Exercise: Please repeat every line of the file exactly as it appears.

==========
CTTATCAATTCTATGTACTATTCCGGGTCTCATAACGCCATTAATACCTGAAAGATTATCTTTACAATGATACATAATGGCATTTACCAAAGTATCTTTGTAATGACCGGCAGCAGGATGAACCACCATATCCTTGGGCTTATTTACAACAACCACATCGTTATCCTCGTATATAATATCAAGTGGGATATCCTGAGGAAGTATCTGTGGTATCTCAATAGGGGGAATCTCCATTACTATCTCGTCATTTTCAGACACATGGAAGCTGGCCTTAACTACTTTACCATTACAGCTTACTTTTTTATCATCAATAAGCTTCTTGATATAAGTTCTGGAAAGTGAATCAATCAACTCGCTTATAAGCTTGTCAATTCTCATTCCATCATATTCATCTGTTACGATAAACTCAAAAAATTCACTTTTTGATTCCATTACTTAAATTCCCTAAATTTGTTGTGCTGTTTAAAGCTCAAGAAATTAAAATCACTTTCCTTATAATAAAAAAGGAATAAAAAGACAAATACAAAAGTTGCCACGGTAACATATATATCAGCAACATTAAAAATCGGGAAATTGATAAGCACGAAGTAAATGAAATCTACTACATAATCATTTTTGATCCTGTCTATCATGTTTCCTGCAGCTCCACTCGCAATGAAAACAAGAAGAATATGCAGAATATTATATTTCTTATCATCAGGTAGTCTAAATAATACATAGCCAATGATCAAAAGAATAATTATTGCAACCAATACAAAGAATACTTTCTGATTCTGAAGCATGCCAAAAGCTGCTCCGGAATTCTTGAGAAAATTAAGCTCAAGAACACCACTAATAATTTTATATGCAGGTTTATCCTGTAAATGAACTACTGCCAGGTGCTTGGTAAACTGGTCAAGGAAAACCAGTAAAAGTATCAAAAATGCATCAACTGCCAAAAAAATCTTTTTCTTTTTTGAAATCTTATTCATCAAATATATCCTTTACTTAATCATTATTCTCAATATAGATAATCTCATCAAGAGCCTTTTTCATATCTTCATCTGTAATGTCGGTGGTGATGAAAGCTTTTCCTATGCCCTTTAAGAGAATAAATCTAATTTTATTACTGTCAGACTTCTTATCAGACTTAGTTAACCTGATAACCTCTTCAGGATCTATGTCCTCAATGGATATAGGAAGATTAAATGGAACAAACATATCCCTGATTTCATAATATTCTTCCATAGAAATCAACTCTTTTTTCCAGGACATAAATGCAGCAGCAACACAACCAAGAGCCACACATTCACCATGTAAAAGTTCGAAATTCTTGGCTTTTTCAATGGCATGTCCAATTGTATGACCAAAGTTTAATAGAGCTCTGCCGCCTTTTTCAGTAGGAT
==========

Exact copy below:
CTTATCAATTCTATGTACTATTCCGGGTCTCATAACGCCATTAATACCTGAAAGATTATCTTTACAATGATACATAATGGCATTTACCAAAGTATCTTTGTAATGACCGGCAGCAGGATGAACCACCATATCCTTGGGCTTATTTACAACAACCACATCGTTATCCTCGTATATAATATCAAGTGGGATATCCTGAGGAAGTATCTGTGGTATCTCAATAGGGGGAATCTCCATTACTATCTCGTCATTTTCAGACACATGGAAGCTGGCCTTAACTACTTTACCATTACAGCTTACTTTTTTATCATCAATAAGCTTCTTGATATAAGTTCTGGAAAGTGAATCAATCAACTCGCTTATAAGCTTGTCAATTCTCATTCCATCATATTCATCTGTTACGATAAACTCAAAAAATTCACTTTTTGATTCCATTACTTAAATTCCCTAAATTTGTTGTGCTGTTTAAAGCTCAAGAAATTAAAATCACTTTCCTTATAATAAAAAAGGAATAAAAAGACAAATACAAAAGTTGCCACGGTAACATATATATCAGCAACATTAAAAATCGGGAAATTGATAAGCACGAAGTAAATGAAATCTACTACATAATCATTTTTGATCCTGTCTATCATGTTTCCTGCAGCTCCACTCGCAATGAAAACAAGAAGAATATGCAGAATATTATATTTCTTATCATCAGGTAGTCTAAATAATACATAGCCAATGATCAAAAGAATAATTATTGCAACCAATACAAAGAATACTTTCTGATTCTGAAGCATGCCAAAAGCTGCTCCGGAATTCTTGAGAAAATTAAGCTCAAGAACACCACTAATAATTTTATATGCAGGTTTATCCTGTAAATGAACTACTGCCAGGTGCTTGGTAAACTGGTCAAGGAAAACCAGTAAAAGTATCAAAAATGCATCAACTGCCAAAAAAATCTTTTTCTTTTTTGAAATCTTATTCATCAAATATATCCTTTACTTAATCATTATTCTCAATATAGATAATCTCATCAAGAGCCTTTTTCATATCTTCATCTGTAATGTCGGTGGTGATGAAAGCTTTTCCTATGCCCTTTAAGAGAATAAATCTAATTTTATTACTGTCAGACTTCTTATCAGACTTAGTTAACCTGATAACCTCTTCAGGATCTATGTCCTCAATGGATATAGGAAGATTAAATGGAACAAACATATCCCTGATTTCATAATATTCTTCCATAGAAATCAACTCTTTTTTCCAGGACATAAATGCAGCAGCAACACAACCAAGAGCCACACATTCACCATGTAAAAGTTCGAAATTCTTGGCTTTTTCAATGGCATGTCCAATTGTATGACCAAAGTTTAATAGAGCTCTGCCGCCTTTTTCAGTAGGAT